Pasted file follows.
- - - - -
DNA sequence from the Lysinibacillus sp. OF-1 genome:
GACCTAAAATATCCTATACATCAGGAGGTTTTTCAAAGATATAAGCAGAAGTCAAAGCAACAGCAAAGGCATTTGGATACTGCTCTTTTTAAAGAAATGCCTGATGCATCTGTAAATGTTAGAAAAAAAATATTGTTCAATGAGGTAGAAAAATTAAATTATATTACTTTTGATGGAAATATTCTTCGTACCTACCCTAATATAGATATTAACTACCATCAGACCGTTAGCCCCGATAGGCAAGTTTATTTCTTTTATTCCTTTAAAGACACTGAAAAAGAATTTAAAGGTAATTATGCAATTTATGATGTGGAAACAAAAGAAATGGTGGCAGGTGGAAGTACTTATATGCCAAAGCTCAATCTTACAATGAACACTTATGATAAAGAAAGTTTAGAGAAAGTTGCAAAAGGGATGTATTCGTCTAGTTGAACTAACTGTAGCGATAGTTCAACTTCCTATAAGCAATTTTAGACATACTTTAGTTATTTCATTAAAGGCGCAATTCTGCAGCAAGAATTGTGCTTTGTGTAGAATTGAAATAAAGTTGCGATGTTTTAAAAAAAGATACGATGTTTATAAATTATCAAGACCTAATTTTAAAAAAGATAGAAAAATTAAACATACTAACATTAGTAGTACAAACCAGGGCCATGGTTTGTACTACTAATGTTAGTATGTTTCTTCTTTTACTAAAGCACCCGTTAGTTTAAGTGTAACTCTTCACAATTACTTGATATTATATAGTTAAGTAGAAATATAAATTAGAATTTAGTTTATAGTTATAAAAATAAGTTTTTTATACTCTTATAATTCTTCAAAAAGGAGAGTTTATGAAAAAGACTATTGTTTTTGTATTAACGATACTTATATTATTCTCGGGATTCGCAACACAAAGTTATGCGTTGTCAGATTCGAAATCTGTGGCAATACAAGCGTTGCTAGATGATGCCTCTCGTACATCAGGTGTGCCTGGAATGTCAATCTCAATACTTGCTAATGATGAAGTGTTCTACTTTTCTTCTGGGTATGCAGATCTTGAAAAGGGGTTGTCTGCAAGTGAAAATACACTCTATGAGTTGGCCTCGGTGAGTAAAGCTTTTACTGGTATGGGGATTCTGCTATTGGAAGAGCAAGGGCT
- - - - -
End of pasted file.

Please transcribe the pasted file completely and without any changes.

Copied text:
DNA sequence from the Lysinibacillus sp. OF-1 genome:
GACCTAAAATATCCTATACATCAGGAGGTTTTTCAAAGATATAAGCAGAAGTCAAAGCAACAGCAAAGGCATTTGGATACTGCTCTTTTTAAAGAAATGCCTGATGCATCTGTAAATGTTAGAAAAAAAATATTGTTCAATGAGGTAGAAAAATTAAATTATATTACTTTTGATGGAAATATTCTTCGTACCTACCCTAATATAGATATTAACTACCATCAGACCGTTAGCCCCGATAGGCAAGTTTATTTCTTTTATTCCTTTAAAGACACTGAAAAAGAATTTAAAGGTAATTATGCAATTTATGATGTGGAAACAAAAGAAATGGTGGCAGGTGGAAGTACTTATATGCCAAAGCTCAATCTTACAATGAACACTTATGATAAAGAAAGTTTAGAGAAAGTTGCAAAAGGGATGTATTCGTCTAGTTGAACTAACTGTAGCGATAGTTCAACTTCCTATAAGCAATTTTAGACATACTTTAGTTATTTCATTAAAGGCGCAATTCTGCAGCAAGAATTGTGCTTTGTGTAGAATTGAAATAAAGTTGCGATGTTTTAAAAAAAGATACGATGTTTATAAATTATCAAGACCTAATTTTAAAAAAGATAGAAAAATTAAACATACTAACATTAGTAGTACAAACCAGGGCCATGGTTTGTACTACTAATGTTAGTATGTTTCTTCTTTTACTAAAGCACCCGTTAGTTTAAGTGTAACTCTTCACAATTACTTGATATTATATAGTTAAGTAGAAATATAAATTAGAATTTAGTTTATAGTTATAAAAATAAGTTTTTTATACTCTTATAATTCTTCAAAAAGGAGAGTTTATGAAAAAGACTATTGTTTTTGTATTAACGATACTTATATTATTCTCGGGATTCGCAACACAAAGTTATGCGTTGTCAGATTCGAAATCTGTGGCAATACAAGCGTTGCTAGATGATGCCTCTCGTACATCAGGTGTGCCTGGAATGTCAATCTCAATACTTGCTAATGATGAAGTGTTCTACTTTTCTTCTGGGTATGCAGATCTTGAAAAGGGGTTGTCTGCAAGTGAAAATACACTCTATGAGTTGGCCTCGGTGAGTAAAGCTTTTACTGGTATGGGGATTCTGCTATTGGAAGAGCAAGGGCT